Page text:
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Study Suggests That Eating Fish Can Reduce Cardiac Death

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Heart disease is still one of the leading causes of deaths in the United States, with almost one in four people dying of a heart related disease every year. It’s no surprise then that many studies and researchers have been devoted to finding any type of solution to the problem. Although no cure has been found to the many types of cardiac diseases present today, there have been many ways found that people can reduce their risk of getting heart disease. One of the most recent ways that scientists have found to be helpful is to add more fish to your diet – research shows that eating fish at least once a month can decrease your risk of heart disease by as much as half.

The study was conducted by the Physician’s Health Study over the period of many years on men aged 40 to 84 years that were also physicians themselves. Each was followed until the end of 1995 and twelve months into the study they filled out the questionnaire about how much fish they ate. It was observed that those that stated that they ate fish at least once a week had not only a lower incidence of sudden death due to cardiac related issues but they also were able to survive any heart attack they might have had unlike their counterparts that did not eat as much fish. Compared to the three percent of men who stated that they never or rarely ate fish, the eleven percent that ate fish more than five times a week had a 52% lower chance of sudden cardiac death. The study also noticed that eating fish more than once a week did not increase the decrease in risk for heart disease though.

 

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Unfortunately, the study seemed to determine that the consumption of fish did not mean that myocardial infarctions or other cardiac endpoints wouldn’t happen at all. Eating fish, and the fact that it contains omega-3s, seemed to be helpful only in regulating the heart’s rhythm which can help with preventing irregular rhythms that lead to cardiac arrests or with regulating the heart again if a cardiac arrest happens. The omega-3s in the fish is particularly what is helpful in regulating this rhythm and can work for both slow rhythms, bradycardia, or too fast rhythms, tachycardia, and even for an irregular rhythm that skips beats now and then.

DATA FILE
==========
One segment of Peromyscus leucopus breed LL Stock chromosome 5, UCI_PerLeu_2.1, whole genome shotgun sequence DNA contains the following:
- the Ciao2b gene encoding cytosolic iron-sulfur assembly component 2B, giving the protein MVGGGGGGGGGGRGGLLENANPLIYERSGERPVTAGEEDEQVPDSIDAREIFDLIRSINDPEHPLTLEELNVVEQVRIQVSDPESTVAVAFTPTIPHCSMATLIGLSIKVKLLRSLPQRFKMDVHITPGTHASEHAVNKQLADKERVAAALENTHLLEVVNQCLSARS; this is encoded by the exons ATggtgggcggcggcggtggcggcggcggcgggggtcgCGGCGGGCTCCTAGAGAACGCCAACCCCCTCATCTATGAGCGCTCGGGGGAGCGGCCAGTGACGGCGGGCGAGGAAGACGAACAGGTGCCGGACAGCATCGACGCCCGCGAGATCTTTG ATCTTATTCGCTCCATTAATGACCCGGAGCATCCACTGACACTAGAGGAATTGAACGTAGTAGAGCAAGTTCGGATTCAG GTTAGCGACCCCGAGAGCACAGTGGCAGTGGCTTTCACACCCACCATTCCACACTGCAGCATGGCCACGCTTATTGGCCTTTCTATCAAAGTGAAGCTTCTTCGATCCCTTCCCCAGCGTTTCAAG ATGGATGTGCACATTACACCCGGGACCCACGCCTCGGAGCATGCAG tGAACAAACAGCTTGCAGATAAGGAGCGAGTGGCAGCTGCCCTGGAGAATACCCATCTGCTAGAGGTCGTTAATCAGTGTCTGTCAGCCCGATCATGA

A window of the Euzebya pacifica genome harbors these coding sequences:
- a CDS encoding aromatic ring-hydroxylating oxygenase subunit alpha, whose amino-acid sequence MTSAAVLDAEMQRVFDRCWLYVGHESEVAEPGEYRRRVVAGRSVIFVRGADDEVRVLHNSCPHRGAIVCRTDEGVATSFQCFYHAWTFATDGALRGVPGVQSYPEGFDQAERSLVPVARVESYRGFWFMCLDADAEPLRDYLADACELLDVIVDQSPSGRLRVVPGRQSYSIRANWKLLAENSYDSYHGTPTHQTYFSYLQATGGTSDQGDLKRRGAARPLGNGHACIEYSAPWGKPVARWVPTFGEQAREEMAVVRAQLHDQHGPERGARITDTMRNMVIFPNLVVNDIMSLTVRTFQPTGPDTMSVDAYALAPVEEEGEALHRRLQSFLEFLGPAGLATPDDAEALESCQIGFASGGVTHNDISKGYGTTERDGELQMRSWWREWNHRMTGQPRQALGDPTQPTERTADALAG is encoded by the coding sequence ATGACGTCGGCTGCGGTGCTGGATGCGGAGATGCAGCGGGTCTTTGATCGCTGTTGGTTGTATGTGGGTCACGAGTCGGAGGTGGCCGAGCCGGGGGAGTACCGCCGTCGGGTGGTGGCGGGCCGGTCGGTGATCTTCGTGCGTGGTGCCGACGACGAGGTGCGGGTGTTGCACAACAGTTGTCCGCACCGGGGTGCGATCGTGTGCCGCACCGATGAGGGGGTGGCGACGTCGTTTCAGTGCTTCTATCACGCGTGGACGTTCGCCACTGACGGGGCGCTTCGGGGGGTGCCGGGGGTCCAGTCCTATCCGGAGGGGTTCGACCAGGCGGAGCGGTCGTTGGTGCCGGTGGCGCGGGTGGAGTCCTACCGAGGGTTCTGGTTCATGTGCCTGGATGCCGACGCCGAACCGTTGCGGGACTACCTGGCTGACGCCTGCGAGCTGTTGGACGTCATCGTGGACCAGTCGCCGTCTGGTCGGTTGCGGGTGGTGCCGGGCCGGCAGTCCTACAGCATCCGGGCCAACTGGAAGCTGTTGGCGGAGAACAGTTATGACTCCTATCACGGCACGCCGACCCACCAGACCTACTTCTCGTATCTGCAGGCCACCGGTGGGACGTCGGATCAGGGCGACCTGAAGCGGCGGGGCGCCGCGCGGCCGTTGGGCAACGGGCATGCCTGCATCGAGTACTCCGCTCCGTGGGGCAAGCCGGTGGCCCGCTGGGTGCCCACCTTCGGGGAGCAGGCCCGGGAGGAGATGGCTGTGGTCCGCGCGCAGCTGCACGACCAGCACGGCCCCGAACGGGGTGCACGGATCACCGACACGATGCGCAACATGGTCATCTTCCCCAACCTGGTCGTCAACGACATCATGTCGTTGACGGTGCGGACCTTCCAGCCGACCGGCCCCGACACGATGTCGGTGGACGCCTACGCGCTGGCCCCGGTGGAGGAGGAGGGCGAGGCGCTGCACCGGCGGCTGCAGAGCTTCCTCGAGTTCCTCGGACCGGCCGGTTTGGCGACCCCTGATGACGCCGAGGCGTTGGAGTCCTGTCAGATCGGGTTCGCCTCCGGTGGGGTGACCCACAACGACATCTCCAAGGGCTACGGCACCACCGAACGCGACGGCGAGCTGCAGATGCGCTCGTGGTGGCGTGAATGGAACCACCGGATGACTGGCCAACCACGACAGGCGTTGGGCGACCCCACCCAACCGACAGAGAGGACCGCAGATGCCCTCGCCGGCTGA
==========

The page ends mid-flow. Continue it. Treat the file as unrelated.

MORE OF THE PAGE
Omega-3s are helpful for the heart mainly due to two of the fatty acids, EPA and DHA. These two fatty acids work to relax the muscles of the heart and thus regulate the beat of the heart. DHA and EPA are present throughout the whole body, but they are particularly concentrated in the brain, heart, and retinas. Omega-3s can be found in our diets and the foods we eat, but some studies suggest that it takes many months of ingesting DHA and EPA for their concentrations to build up to the proper levels if you are deficient.

 

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The above study focused on eating fish as a source of omega-3s and fish is one of the best sources of the fatty acid. The above study didn’t seem to make a differentiation between any certain types of fish as the best form of omega-3s and suggested that pretty much any type of fatty fish would do. Depending on dietary restrictions or budgets, fish might not always be an option for regular meals though. In this case, supplements can be helpful but other foods can be substituted as well that are high in omega-3s. Soybeans, walnuts, canola oil, chia seeds, and flax seeds are all good sources of omega-3s if you can’t obtain it from some kind of fish. The best fish for omega-3s are tuna, salmon, mackerel, and sardines should you want to obtain your nutrients from fish.

It seems that omega-3s really do play a part in helping our hearts stay healthy and be able to deal with catastrophic events when they come along. The study found that those that ate fish were half as likely to experience sudden cardiac death and to be more able to deal with cardiac arrest if it happened. Omega-3s can be found in most fatty fish and is also available as supplements and in some other select foods such as chia seeds and walnuts. Taking in the right amount of omega-3s could literally save your life, so don’t put aside this important nutrient.

References:

www.apjcn.nhri.org.tw

www.goedomega3.com

www.food.ndtv.com